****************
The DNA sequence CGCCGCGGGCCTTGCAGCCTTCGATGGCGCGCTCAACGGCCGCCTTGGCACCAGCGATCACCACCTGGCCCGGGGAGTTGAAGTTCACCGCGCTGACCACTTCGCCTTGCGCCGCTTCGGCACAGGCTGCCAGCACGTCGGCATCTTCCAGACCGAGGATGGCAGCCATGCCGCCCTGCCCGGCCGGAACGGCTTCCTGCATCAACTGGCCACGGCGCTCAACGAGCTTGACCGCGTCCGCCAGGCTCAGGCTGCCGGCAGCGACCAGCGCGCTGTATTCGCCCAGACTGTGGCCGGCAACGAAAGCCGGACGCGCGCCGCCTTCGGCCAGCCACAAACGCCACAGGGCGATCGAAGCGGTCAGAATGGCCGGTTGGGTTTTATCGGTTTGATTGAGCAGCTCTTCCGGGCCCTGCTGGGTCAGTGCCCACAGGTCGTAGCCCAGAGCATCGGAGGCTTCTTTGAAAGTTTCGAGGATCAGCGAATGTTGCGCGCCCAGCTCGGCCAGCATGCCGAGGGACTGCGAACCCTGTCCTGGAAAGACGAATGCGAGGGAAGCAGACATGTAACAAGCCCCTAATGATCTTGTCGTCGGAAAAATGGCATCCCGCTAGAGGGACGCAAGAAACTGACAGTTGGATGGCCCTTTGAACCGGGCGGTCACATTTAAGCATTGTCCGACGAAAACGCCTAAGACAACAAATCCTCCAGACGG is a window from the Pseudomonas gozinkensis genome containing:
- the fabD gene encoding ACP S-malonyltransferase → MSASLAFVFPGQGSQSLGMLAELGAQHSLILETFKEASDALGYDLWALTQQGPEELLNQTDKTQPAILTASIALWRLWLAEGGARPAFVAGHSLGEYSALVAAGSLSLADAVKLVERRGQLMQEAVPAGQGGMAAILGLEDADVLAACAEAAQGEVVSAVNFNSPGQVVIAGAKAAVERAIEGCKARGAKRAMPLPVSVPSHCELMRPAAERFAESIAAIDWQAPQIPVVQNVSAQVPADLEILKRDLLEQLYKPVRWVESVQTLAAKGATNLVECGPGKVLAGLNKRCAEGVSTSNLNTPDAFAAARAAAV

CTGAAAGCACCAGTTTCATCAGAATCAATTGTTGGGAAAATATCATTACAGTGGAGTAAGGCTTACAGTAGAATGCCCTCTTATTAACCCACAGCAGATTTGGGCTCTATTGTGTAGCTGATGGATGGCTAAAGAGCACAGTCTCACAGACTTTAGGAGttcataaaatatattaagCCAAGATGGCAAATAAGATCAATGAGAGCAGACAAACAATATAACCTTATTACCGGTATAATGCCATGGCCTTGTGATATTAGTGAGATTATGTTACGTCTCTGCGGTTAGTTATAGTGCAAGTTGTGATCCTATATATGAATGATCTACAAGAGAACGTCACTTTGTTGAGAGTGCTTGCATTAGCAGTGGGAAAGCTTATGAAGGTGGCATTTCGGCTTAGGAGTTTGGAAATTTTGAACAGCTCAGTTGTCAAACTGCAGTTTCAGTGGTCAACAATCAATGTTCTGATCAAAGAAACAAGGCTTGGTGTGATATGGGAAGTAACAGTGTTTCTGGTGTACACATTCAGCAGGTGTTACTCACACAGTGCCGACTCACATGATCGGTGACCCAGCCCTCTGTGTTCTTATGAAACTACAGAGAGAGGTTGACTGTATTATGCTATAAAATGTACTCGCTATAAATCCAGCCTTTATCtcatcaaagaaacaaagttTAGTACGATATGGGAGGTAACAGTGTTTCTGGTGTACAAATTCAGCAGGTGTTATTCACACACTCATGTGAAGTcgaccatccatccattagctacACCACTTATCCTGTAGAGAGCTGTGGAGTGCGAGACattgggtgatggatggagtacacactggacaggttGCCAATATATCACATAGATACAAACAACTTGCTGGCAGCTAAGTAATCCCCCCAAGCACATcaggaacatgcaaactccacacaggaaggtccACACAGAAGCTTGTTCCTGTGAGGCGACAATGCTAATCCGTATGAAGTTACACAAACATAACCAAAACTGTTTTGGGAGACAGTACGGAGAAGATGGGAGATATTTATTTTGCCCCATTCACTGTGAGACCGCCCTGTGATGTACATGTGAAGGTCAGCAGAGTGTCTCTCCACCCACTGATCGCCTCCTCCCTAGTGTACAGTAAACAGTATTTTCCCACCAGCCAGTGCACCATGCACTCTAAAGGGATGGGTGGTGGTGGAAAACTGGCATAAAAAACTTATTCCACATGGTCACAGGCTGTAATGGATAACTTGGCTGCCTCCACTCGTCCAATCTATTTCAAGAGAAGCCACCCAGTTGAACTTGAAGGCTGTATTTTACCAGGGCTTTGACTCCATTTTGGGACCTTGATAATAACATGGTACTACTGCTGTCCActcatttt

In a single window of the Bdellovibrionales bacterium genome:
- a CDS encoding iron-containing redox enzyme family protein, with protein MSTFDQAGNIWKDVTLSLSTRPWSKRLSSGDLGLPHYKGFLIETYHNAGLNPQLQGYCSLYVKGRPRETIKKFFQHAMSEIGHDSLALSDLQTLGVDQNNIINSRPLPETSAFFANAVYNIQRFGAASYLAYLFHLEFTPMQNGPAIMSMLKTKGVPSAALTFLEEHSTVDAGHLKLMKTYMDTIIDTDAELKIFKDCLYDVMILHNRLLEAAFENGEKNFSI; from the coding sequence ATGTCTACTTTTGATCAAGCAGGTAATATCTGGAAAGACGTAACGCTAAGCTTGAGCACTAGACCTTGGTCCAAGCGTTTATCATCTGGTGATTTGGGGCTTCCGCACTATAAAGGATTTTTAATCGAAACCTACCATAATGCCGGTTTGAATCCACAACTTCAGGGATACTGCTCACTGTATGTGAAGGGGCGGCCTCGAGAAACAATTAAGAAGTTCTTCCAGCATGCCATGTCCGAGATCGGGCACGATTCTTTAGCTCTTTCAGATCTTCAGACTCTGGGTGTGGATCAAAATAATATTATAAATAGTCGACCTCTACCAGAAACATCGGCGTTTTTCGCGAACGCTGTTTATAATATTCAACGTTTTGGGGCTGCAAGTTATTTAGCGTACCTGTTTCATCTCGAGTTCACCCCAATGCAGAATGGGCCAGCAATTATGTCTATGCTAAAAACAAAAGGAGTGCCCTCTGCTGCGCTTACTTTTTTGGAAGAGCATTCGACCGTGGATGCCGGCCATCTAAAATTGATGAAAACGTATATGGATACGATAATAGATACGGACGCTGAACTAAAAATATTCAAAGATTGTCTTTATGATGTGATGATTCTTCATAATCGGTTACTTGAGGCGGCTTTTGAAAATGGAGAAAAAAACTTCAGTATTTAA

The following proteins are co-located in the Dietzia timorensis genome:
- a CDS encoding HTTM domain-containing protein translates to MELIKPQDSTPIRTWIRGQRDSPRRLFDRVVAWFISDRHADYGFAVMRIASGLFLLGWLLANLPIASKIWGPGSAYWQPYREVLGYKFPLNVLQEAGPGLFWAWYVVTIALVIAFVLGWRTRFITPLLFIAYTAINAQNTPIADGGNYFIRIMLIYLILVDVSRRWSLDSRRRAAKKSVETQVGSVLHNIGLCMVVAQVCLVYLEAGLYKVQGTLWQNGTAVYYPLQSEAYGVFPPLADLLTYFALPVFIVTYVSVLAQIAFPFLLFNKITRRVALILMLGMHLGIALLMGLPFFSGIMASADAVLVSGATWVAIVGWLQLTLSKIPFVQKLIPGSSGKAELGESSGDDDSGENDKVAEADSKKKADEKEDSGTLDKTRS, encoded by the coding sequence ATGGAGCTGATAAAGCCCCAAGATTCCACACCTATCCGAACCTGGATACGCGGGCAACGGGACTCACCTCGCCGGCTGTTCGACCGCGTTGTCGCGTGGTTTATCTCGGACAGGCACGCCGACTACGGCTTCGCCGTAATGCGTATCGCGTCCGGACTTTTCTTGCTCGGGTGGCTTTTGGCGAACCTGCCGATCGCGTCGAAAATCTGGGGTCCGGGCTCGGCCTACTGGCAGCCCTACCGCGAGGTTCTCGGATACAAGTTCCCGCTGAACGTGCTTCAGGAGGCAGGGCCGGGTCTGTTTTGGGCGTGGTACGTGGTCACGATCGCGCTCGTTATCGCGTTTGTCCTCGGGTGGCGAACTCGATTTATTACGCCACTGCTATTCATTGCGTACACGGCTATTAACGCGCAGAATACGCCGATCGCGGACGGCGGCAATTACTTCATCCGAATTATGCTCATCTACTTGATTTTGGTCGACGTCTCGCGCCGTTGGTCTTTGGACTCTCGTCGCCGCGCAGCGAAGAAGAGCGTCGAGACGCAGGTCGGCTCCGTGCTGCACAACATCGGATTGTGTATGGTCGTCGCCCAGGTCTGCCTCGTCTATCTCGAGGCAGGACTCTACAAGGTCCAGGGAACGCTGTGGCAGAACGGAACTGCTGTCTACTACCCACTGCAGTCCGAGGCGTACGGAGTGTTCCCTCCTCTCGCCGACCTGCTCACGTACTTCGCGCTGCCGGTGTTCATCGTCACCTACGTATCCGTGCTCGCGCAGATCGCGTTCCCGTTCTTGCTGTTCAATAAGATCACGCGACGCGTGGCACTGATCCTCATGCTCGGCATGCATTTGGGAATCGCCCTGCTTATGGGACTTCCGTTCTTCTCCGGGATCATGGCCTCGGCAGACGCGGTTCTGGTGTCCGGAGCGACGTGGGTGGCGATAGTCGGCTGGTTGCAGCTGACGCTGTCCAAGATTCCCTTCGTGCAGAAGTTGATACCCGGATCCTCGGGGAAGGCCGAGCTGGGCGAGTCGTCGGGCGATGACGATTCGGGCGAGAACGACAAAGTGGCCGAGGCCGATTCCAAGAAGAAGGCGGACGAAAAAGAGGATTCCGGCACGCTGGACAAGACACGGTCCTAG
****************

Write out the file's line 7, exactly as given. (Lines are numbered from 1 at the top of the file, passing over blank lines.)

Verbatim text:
- a CDS encoding HTTM domain-containing protein translates to MELIKPQDSTPIRTWIRGQRDSPRRLFDRVVAWFISDRHADYGFAVMRIASGLFLLGWLLANLPIASKIWGPGSAYWQPYREVLGYKFPLNVLQEAGPGLFWAWYVVTIALVIAFVLGWRTRFITPLLFIAYTAINAQNTPIADGGNYFIRIMLIYLILVDVSRRWSLDSRRRAAKKSVETQVGSVLHNIGLCMVVAQVCLVYLEAGLYKVQGTLWQNGTAVYYPLQSEAYGVFPPLADLLTYFALPVFIVTYVSVLAQIAFPFLLFNKITRRVALILMLGMHLGIALLMGLPFFSGIMASADAVLVSGATWVAIVGWLQLTLSKIPFVQKLIPGSSGKAELGESSGDDDSGENDKVAEADSKKKADEKEDSGTLDKTRS, encoded by the coding sequence ATGGAGCTGATAAAGCCCCAAGATTCCACACCTATCCGAACCTGGATACGCGGGCAACGGGACTCACCTCGCCGGCTGTTCGACCGCGTTGTCGCGTGGTTTATCTCGGACAGGCACGCCGACTACGGCTTCGCCGTAATGCGTATCGCGTCCGGACTTTTCTTGCTCGGGTGGCTTTTGGCGAACCTGCCGATCGCGTCGAAAATCTGGGGTCCGGGCTCGGCCTACTGGCAGCCCTACCGCGAGGTTCTCGGATACAAGTTCCCGCTGAACGTGCTTCAGGAGGCAGGGCCGGGTCTGTTTTGGGCGTGGTACGTGGTCACGATCGCGCTCGTTATCGCGTTTGTCCTCGGGTGGCGAACTCGATTTATTACGCCACTGCTATTCATTGCGTACACGGCTATTAACGCGCAGAATACGCCGATCGCGGACGGCGGCAATTACTTCATCCGAATTATGCTCATCTACTTGATTTTGGTCGACGTCTCGCGCCGTTGGTCTTTGGACTCTCGTCGCCGCGCAGCGAAGAAGAGCGTCGAGACGCAGGTCGGCTCCGTGCTGCACAACATCGGATTGTGTATGGTCGTCGCCCAGGTCTGCCTCGTCTATCTCGAGGCAGGACTCTACAAGGTCCAGGGAACGCTGTGGCAGAACGGAACTGCTGTCTACTACCCACTGCAGTCCGAGGCGTACGGAGTGTTCCCTCCTCTCGCCGACCTGCTCACGTACTTCGCGCTGCCGGTGTTCATCGTCACCTACGTATCCGTGCTCGCGCAGATCGCGTTCCCGTTCTTGCTGTTCAATAAGATCACGCGACGCGTGGCACTGATCCTCATGCTCGGCATGCATTTGGGAATCGCCCTGCTTATGGGACTTCCGTTCTTCTCCGGGATCATGGCCTCGGCAGACGCGGTTCTGGTGTCCGGAGCGACGTGGGTGGCGATAGTCGGCTGGTTGCAGCTGACGCTGTCCAAGATTCCCTTCGTGCAGAAGTTGATACCCGGATCCTCGGGGAAGGCCGAGCTGGGCGAGTCGTCGGGCGATGACGATTCGGGCGAGAACGACAAAGTGGCCGAGGCCGATTCCAAGAAGAAGGCGGACGAAAAAGAGGATTCCGGCACGCTGGACAAGACACGGTCCTAG